4755 Fauntleroy alley-vacation showdown at City Hall tomorrow

March 10, 2014 at 5:48 pm | In 4755 Fauntleroy, Development, West Seattle news | 25 Comments

(For perspective – top of graphic is east, Fauntleroy Way frontage; ‘not a part’ is the Masonic Hall site)
By Tracy Record
West Seattle Blog editor

Phones have been ringing, mailboxes have been jumping. Few political-candidate campaigns have been as intense as the campaigning going on in West Seattle in advance of a City Council committee hearing tomorrow.

And it’s all over a bit of bureaucracy that seldom gets much notice – an “alley vacation” (a process explained here). When a private property owner/developer asks the city to “vacate” a part of a publicly owned alley or street, City Council approval is required, and if it’s given, the property owner/developer has to pay the city fair-market value for the land involved. Before the project gets that far, it also has to show “public benefits” that will be part of the project.

(Recent West Seattle projects for which alley vacations were approved include Spruce, the former “Hole”; Admiral Safeway; the Equity Residential project at California/Alaska/42nd; and Capco Plaza at 42nd/Alaska/41st.)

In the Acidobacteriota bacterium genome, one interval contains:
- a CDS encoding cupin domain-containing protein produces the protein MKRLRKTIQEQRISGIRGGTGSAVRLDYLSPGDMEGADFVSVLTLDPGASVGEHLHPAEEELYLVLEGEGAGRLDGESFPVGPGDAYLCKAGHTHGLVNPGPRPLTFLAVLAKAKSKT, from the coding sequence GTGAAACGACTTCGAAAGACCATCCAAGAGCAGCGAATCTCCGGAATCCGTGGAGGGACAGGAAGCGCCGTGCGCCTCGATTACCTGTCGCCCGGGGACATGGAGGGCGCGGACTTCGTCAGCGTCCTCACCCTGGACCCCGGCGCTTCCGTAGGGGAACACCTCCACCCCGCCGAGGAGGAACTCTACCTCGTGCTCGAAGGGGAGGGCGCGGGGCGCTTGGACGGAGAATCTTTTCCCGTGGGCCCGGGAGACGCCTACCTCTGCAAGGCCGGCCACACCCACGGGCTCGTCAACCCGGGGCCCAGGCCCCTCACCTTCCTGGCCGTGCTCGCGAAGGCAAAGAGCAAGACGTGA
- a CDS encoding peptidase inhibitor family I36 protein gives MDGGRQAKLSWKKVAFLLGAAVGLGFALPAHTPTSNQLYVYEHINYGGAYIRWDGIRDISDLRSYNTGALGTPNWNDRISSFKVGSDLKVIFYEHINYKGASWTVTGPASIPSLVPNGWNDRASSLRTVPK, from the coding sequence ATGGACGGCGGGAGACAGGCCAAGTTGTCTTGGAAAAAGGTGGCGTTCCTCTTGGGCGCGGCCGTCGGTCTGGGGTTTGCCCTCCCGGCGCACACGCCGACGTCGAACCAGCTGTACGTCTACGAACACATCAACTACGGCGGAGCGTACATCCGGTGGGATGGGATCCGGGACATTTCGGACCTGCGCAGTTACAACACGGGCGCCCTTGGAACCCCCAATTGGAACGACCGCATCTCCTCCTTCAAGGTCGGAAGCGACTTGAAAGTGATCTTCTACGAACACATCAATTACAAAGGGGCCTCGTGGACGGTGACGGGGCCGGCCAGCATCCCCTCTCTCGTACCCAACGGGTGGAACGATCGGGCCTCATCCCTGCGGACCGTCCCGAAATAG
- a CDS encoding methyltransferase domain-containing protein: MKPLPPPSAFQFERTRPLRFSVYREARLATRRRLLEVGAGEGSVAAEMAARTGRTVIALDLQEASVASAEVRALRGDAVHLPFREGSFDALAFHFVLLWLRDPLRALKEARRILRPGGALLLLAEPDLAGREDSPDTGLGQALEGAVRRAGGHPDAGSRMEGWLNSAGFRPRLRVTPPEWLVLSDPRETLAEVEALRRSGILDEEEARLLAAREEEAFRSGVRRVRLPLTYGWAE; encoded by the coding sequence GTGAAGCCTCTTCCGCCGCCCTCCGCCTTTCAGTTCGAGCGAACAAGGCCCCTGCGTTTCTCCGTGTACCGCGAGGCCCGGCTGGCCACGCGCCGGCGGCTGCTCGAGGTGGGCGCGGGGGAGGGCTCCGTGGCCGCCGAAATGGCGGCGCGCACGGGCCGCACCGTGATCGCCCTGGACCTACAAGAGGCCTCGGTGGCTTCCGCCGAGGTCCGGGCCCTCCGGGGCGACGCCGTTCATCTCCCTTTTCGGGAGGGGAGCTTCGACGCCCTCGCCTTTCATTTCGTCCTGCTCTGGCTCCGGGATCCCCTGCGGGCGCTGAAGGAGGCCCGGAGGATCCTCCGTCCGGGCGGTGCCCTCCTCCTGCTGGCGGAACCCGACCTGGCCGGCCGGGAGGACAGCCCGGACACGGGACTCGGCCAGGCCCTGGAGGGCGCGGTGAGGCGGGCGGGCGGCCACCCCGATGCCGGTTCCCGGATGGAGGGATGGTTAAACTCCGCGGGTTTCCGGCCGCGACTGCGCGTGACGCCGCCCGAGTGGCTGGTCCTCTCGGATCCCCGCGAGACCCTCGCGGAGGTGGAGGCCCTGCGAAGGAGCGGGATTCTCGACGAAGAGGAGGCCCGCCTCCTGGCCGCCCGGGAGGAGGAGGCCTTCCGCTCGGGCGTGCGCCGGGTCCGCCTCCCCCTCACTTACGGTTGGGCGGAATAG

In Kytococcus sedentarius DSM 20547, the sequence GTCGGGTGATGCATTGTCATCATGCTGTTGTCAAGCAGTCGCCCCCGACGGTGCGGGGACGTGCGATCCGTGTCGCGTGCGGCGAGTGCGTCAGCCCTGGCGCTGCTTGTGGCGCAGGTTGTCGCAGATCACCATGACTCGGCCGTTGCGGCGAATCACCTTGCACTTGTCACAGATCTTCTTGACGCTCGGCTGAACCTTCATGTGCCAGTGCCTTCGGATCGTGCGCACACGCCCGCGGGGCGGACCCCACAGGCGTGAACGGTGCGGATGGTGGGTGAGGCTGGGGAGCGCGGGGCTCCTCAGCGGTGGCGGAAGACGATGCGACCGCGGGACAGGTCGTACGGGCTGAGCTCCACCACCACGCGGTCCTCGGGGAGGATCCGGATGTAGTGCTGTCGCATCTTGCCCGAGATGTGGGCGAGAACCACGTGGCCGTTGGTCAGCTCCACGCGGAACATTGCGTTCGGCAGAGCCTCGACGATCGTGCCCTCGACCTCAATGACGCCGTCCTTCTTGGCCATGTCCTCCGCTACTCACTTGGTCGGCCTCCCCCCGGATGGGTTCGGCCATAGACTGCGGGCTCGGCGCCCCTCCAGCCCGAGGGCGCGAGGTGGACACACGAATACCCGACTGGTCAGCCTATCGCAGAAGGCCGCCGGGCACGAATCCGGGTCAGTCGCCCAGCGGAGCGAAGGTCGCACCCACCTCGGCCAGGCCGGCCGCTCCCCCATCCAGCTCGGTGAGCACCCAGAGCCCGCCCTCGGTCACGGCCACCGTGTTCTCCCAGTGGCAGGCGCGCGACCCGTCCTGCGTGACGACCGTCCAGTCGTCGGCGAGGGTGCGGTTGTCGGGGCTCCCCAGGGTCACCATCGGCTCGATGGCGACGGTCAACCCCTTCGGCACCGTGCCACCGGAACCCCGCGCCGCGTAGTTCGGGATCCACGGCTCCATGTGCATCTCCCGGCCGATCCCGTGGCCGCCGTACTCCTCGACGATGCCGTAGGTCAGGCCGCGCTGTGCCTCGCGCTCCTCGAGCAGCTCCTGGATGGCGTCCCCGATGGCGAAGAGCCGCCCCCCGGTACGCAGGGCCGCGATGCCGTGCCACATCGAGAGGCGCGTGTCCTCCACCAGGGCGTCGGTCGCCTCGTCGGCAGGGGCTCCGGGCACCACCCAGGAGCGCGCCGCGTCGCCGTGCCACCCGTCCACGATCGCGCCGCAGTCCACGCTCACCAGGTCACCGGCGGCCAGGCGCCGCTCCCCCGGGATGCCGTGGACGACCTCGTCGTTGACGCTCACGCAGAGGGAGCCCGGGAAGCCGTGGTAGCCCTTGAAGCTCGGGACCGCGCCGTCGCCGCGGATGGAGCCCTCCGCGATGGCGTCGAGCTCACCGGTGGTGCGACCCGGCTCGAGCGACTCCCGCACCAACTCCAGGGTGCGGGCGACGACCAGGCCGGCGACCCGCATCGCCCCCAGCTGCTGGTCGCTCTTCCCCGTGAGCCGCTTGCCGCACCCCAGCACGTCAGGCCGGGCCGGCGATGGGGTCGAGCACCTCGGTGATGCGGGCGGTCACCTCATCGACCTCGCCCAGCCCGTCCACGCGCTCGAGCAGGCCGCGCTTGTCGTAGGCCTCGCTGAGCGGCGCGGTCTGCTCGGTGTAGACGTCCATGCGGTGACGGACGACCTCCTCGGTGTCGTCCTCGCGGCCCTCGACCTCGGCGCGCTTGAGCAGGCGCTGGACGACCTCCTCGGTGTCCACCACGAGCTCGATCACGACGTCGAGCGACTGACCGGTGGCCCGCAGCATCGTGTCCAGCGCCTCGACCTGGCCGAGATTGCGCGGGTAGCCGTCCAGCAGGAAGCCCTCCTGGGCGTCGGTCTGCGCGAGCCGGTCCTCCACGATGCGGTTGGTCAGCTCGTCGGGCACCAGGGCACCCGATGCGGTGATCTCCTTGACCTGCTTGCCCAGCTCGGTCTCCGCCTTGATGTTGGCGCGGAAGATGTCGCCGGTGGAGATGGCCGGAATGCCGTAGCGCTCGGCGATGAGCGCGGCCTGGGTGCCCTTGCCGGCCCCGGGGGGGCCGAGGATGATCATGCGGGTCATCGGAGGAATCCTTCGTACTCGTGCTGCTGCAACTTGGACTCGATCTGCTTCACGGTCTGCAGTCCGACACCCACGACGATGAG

Tomorrow morning, the City Council’s Transportation Committee – chaired by West Seattleite Tom Rasmussen – will consider the alley-vacation request for 4755 Fauntleroy Way SW, recently named The Whittaker, a proposal for ~370 apartments, ~600 parking spaces, and a Whole Foods Market (in addition to other TBA retail). It’s asking to buy part of the alley on its site, while also dedicating space to a “midblock connector” that the city calls in effect a “private alley.” The application was filed in February of last year (here’s the story we published then).

The plan for the 4755 Fauntleroy project to include non-union Whole Foods has drawn intense concern from United Food and Commercial Workers Local 21, first voiced at the project’s first Design Review in September 2012 (WSB coverage here), even before WF had been announced as the anchor tenant. West Seattle’s other supermarkets, with the exception of Trader Joe’s – kitty-corner from The Whittaker’s site – are unionized.